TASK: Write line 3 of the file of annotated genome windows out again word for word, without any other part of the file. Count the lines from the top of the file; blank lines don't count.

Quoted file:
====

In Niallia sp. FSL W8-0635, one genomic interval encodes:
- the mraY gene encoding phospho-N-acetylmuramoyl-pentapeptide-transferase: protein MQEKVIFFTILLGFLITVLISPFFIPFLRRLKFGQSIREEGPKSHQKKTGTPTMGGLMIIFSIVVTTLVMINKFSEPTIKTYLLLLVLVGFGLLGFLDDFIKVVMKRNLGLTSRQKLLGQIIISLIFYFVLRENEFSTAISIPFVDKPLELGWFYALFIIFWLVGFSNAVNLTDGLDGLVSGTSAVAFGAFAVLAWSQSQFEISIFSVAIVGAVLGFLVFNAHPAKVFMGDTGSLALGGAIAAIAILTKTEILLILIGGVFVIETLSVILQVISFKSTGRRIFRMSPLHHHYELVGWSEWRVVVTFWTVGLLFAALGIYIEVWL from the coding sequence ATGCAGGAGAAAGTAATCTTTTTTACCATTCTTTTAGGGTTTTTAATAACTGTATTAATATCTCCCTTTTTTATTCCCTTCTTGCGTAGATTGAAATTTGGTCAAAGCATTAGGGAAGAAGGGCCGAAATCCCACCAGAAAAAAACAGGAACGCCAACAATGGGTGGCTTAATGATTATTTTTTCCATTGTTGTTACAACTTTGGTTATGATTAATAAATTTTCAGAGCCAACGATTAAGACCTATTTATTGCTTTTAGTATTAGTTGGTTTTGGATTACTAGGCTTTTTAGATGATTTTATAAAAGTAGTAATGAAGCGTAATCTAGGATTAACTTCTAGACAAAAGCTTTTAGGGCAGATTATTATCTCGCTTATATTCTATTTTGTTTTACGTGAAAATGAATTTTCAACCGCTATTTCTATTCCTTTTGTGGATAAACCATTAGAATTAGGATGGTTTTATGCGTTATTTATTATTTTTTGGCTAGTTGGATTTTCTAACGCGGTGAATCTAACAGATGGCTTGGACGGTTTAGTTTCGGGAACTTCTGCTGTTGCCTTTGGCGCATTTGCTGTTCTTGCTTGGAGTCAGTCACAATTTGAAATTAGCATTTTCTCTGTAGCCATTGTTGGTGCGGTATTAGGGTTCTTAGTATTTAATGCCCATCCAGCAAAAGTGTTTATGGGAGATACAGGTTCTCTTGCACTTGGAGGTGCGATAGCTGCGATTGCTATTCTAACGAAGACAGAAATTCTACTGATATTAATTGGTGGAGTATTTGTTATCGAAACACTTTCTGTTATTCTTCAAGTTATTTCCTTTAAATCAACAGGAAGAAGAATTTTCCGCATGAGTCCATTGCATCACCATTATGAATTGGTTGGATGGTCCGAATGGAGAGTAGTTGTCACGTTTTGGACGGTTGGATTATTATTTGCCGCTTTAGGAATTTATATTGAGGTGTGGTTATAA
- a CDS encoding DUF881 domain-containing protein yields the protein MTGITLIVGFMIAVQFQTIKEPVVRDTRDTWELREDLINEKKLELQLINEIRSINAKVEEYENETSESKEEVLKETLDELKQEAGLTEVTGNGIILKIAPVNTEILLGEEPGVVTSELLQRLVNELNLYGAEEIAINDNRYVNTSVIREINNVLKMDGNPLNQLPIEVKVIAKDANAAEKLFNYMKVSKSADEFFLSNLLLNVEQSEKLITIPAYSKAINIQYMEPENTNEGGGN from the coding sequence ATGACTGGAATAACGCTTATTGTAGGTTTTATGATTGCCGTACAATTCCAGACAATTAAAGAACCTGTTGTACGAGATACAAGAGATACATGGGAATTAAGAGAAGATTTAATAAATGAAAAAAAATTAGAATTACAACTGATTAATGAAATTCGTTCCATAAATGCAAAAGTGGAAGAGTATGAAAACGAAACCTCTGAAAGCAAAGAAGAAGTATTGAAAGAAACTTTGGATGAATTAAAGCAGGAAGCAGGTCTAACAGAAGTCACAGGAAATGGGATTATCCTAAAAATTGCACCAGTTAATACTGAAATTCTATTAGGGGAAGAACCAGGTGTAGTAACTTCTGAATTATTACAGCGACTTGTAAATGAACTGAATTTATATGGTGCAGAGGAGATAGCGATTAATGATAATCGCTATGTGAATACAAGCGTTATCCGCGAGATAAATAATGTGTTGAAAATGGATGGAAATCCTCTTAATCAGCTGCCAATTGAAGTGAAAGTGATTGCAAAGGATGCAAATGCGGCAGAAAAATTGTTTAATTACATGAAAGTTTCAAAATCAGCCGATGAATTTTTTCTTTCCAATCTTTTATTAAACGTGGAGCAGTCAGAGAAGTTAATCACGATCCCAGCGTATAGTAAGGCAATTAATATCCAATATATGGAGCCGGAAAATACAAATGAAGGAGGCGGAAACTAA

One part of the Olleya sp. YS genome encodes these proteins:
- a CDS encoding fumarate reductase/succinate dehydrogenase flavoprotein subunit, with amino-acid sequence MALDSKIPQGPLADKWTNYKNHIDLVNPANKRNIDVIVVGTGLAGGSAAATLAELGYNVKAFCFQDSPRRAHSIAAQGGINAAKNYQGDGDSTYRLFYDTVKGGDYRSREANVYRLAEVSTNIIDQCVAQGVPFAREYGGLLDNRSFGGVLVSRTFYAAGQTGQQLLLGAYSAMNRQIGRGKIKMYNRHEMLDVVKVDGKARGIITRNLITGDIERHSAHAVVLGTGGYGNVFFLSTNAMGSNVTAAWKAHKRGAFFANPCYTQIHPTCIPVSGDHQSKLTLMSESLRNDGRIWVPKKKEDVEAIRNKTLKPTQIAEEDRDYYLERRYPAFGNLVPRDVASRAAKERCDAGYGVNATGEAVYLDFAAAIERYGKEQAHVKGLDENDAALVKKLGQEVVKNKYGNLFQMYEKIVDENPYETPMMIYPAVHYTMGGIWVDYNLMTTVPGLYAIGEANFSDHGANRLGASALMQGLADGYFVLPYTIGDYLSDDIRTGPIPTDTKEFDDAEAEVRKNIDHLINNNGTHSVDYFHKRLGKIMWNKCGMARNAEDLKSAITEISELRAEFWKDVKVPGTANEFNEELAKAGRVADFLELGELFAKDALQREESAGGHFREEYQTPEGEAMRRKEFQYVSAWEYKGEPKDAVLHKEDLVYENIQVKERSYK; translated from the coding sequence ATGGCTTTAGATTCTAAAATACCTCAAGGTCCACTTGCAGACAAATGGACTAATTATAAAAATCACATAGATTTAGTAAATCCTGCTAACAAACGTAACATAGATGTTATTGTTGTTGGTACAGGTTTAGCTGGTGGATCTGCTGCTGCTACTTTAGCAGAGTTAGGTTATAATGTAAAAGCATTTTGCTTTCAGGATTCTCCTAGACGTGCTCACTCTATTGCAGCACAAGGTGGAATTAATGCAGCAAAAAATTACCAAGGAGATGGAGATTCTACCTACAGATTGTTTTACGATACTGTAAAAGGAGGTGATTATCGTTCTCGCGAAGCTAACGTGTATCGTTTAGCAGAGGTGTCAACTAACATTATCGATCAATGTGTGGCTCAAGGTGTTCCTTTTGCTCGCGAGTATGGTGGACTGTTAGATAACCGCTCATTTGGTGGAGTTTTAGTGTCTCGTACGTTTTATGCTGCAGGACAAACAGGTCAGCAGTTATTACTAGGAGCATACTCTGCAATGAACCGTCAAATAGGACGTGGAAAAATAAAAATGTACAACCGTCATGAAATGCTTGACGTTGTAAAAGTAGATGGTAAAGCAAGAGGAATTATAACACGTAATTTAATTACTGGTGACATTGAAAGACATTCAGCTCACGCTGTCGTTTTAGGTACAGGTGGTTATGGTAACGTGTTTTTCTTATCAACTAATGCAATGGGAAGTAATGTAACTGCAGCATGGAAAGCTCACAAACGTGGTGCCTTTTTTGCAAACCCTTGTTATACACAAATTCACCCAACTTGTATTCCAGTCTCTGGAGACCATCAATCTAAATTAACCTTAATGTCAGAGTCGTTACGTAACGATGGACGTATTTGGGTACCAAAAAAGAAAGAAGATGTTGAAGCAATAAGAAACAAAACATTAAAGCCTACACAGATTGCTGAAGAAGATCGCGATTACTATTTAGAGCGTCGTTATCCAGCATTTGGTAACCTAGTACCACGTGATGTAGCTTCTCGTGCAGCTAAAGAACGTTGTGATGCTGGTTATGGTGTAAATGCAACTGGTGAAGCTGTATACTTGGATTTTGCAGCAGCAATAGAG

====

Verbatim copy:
- a CDS encoding DUF881 domain-containing protein yields the protein MTGITLIVGFMIAVQFQTIKEPVVRDTRDTWELREDLINEKKLELQLINEIRSINAKVEEYENETSESKEEVLKETLDELKQEAGLTEVTGNGIILKIAPVNTEILLGEEPGVVTSELLQRLVNELNLYGAEEIAINDNRYVNTSVIREINNVLKMDGNPLNQLPIEVKVIAKDANAAEKLFNYMKVSKSADEFFLSNLLLNVEQSEKLITIPAYSKAINIQYMEPENTNEGGGN from the coding sequence ATGACTGGAATAACGCTTATTGTAGGTTTTATGATTGCCGTACAATTCCAGACAATTAAAGAACCTGTTGTACGAGATACAAGAGATACATGGGAATTAAGAGAAGATTTAATAAATGAAAAAAAATTAGAATTACAACTGATTAATGAAATTCGTTCCATAAATGCAAAAGTGGAAGAGTATGAAAACGAAACCTCTGAAAGCAAAGAAGAAGTATTGAAAGAAACTTTGGATGAATTAAAGCAGGAAGCAGGTCTAACAGAAGTCACAGGAAATGGGATTATCCTAAAAATTGCACCAGTTAATACTGAAATTCTATTAGGGGAAGAACCAGGTGTAGTAACTTCTGAATTATTACAGCGACTTGTAAATGAACTGAATTTATATGGTGCAGAGGAGATAGCGATTAATGATAATCGCTATGTGAATACAAGCGTTATCCGCGAGATAAATAATGTGTTGAAAATGGATGGAAATCCTCTTAATCAGCTGCCAATTGAAGTGAAAGTGATTGCAAAGGATGCAAATGCGGCAGAAAAATTGTTTAATTACATGAAAGTTTCAAAATCAGCCGATGAATTTTTTCTTTCCAATCTTTTATTAAACGTGGAGCAGTCAGAGAAGTTAATCACGATCCCAGCGTATAGTAAGGCAATTAATATCCAATATATGGAGCCGGAAAATACAAATGAAGGAGGCGGAAACTAA